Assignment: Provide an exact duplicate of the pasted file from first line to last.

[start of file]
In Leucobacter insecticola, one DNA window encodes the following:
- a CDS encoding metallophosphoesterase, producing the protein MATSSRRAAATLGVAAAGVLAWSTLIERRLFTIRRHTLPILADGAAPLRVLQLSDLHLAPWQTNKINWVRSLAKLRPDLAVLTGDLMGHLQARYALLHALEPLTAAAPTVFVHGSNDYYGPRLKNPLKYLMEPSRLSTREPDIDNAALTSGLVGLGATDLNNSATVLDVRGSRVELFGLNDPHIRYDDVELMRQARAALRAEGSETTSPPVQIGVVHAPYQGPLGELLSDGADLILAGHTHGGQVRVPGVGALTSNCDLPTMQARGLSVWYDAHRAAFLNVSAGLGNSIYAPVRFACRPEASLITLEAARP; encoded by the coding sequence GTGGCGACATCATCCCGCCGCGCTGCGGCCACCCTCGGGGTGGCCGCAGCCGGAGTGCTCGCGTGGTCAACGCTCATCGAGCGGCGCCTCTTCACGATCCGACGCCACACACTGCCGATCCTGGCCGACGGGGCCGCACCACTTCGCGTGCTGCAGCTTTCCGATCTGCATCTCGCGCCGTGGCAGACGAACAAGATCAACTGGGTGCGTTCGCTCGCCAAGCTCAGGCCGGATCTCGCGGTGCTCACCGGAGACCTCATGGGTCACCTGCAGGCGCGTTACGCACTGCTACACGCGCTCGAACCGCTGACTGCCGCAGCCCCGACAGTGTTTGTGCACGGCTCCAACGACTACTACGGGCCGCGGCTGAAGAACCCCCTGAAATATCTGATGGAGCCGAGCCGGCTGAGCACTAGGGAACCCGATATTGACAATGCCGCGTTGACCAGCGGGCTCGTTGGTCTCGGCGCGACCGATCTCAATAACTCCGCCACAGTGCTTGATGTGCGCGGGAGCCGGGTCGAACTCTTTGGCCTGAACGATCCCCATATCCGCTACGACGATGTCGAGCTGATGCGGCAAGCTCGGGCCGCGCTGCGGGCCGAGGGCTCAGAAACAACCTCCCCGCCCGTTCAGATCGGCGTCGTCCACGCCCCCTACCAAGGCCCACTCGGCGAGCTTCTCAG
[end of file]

In Leucobacter insecticola, one DNA window encodes the following:
- a CDS encoding metallophosphoesterase, producing the protein MATSSRRAAATLGVAAAGVLAWSTLIERRLFTIRRHTLPILADGAAPLRVLQLSDLHLAPWQTNKINWVRSLAKLRPDLAVLTGDLMGHLQARYALLHALEPLTAAAPTVFVHGSNDYYGPRLKNPLKYLMEPSRLSTREPDIDNAALTSGLVGLGATDLNNSATVLDVRGSRVELFGLNDPHIRYDDVELMRQARAALRAEGSETTSPPVQIGVVHAPYQGPLGELLSDGADLILAGHTHGGQVRVPGVGALTSNCDLPTMQARGLSVWYDAHRAAFLNVSAGLGNSIYAPVRFACRPEASLITLEAARP; encoded by the coding sequence GTGGCGACATCATCCCGCCGCGCTGCGGCCACCCTCGGGGTGGCCGCAGCCGGAGTGCTCGCGTGGTCAACGCTCATCGAGCGGCGCCTCTTCACGATCCGACGCCACACACTGCCGATCCTGGCCGACGGGGCCGCACCACTTCGCGTGCTGCAGCTTTCCGATCTGCATCTCGCGCCGTGGCAGACGAACAAGATCAACTGGGTGCGTTCGCTCGCCAAGCTCAGGCCGGATCTCGCGGTGCTCACCGGAGACCTCATGGGTCACCTGCAGGCGCGTTACGCACTGCTACACGCGCTCGAACCGCTGACTGCCGCAGCCCCGACAGTGTTTGTGCACGGCTCCAACGACTACTACGGGCCGCGGCTGAAGAACCCCCTGAAATATCTGATGGAGCCGAGCCGGCTGAGCACTAGGGAACCCGATATTGACAATGCCGCGTTGACCAGCGGGCTCGTTGGTCTCGGCGCGACCGATCTCAATAACTCCGCCACAGTGCTTGATGTGCGCGGGAGCCGGGTCGAACTCTTTGGCCTGAACGATCCCCATATCCGCTACGACGATGTCGAGCTGATGCGGCAAGCTCGGGCCGCGCTGCGGGCCGAGGGCTCAGAAACAACCTCCCCGCCCGTTCAGATCGGCGTCGTCCACGCCCCCTACCAAGGCCCACTCGGCGAGCTTCTCAG